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Open AccessArticle

The Application of Photovoltaic Systems in Sacred Buildings for the Purpose of Electric Power Production: The Case Study of the Cathedral of St. Michael the Archangel in Belgrade

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Department of Architectural Technology, the University of Belgrade’s Faculty of Architecture, Bulevar kralja Aleksandra 73/2, 11000 Belgrade, Serbia
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LTEF- Laboratory for Thermodynamics and Energy Efficiency, Faculty of Electrical Engineering, Mechanical Engineering and Naval Architecture, the University of Split, Ruđera Boškovića 32, 21000 Split, Croatia
*
Author to whom correspondence should be addressed.
Sustainability 2020, 12(4), 1408; https://doi.org/10.3390/su12041408
Received: 13 January 2020 / Revised: 5 February 2020 / Accepted: 7 February 2020 / Published: 14 February 2020
(This article belongs to the Special Issue Preventive Conservation and Energy Efficiency of Heritage Buildings)
In light of climate changes, technological development and the use of renewable energy sources are considered very important nowadays, both in newly designed structures and reconstructed historic buildings, resulting in the reduction in the commercial energy consumption and CO2 environmental emissions. This paper explores the possibilities of improving the energy efficiency of sacred heritage buildings by utilizing photovoltaic systems. As an exceptionally significant cultural good, the Cathedral of St. Michael the Archangel in Belgrade shall serve as a case study, with the aim of examining the methods of mounting photovoltaic (PV) panels, taking into account the fact that the authenticity and the aesthetic value of this cultural monument must remain intact. A comparative analysis of the two options for installing PV panels on the southwestern roof of the church was performed using simulations in PVgis and PVsist V6.84 software, with the aim of establishing the most efficient option in terms of power generation. The simulation results show that photovoltaic panels can produce 151,650 kWh (Option 1) and 150,894 kWh (Option 2) per year, while the required amount of energy is 42,726 kWh. The electricity produced exceeds the electricity requirements for the decorative lighting of the Cathedral Church, so it can be used for other purposes in the sacred complex. View Full-Text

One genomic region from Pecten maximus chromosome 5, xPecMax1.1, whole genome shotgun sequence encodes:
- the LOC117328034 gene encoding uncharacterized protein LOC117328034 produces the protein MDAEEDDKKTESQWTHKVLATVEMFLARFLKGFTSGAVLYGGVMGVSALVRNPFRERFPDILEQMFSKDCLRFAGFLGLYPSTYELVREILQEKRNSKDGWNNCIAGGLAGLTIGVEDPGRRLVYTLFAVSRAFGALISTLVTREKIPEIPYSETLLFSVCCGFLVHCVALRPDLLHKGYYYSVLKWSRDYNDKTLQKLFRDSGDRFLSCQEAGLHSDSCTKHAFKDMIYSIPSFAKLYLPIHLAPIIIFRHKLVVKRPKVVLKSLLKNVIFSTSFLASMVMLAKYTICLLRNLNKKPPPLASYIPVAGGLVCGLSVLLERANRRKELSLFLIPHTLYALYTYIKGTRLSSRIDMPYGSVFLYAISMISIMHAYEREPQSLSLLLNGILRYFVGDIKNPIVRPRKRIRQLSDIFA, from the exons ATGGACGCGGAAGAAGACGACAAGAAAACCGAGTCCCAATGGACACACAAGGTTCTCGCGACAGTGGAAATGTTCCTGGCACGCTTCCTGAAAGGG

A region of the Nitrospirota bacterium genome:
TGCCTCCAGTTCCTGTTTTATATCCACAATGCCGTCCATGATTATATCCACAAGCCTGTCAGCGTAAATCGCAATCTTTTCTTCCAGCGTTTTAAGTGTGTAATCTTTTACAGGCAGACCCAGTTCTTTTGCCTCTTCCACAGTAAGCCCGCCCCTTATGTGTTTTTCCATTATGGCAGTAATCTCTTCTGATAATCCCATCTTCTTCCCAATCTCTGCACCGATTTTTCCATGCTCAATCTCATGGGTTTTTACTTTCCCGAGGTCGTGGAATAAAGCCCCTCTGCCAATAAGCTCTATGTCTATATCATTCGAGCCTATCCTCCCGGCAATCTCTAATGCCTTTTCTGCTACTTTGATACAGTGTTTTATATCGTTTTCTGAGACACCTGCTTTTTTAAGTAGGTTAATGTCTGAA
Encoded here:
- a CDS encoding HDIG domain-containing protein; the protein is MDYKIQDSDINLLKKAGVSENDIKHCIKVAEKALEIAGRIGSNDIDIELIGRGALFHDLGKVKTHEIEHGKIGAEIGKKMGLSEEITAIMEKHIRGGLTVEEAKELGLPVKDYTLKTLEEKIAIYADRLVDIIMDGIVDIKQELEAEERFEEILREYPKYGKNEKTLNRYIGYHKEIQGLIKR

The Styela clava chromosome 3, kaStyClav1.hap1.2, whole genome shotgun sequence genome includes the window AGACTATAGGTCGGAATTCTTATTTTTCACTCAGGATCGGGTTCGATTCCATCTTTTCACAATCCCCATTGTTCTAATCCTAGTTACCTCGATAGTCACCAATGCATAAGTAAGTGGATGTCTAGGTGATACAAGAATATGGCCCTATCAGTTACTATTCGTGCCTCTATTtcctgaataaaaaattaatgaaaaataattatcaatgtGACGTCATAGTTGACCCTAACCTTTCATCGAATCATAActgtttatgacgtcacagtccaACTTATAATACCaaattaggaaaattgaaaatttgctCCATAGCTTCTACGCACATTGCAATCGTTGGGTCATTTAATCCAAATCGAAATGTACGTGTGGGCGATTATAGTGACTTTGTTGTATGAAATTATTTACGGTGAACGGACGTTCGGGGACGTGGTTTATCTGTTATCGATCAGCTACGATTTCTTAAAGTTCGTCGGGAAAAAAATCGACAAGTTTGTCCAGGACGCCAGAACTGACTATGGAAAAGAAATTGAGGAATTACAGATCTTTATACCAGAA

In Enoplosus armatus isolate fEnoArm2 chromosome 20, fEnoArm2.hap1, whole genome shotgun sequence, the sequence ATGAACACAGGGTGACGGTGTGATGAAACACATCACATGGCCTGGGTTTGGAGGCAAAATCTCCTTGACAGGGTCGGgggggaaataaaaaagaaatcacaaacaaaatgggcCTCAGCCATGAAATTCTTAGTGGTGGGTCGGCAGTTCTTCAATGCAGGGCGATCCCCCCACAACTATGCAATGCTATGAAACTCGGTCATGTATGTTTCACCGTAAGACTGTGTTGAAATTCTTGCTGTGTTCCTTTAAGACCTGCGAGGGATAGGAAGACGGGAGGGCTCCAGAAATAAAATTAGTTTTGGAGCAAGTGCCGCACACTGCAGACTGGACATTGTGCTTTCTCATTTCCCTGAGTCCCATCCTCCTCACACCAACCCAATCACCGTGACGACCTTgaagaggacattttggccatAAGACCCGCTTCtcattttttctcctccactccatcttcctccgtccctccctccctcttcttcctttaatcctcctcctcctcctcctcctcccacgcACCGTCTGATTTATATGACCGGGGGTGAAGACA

Keywords: solar energy; photovoltaic systems; heritage structures; sacred architecture; the Cathedral of St. Michael the Archangel; Belgrade solar energy; photovoltaic systems; heritage structures; sacred architecture; the Cathedral of St. Michael the Archangel; Belgrade
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Sudimac, B.; Ugrinović, A.; Jurčević, M. The Application of Photovoltaic Systems in Sacred Buildings for the Purpose of Electric Power Production: The Case Study of the Cathedral of St. Michael the Archangel in Belgrade. Sustainability 2020, 12, 1408.

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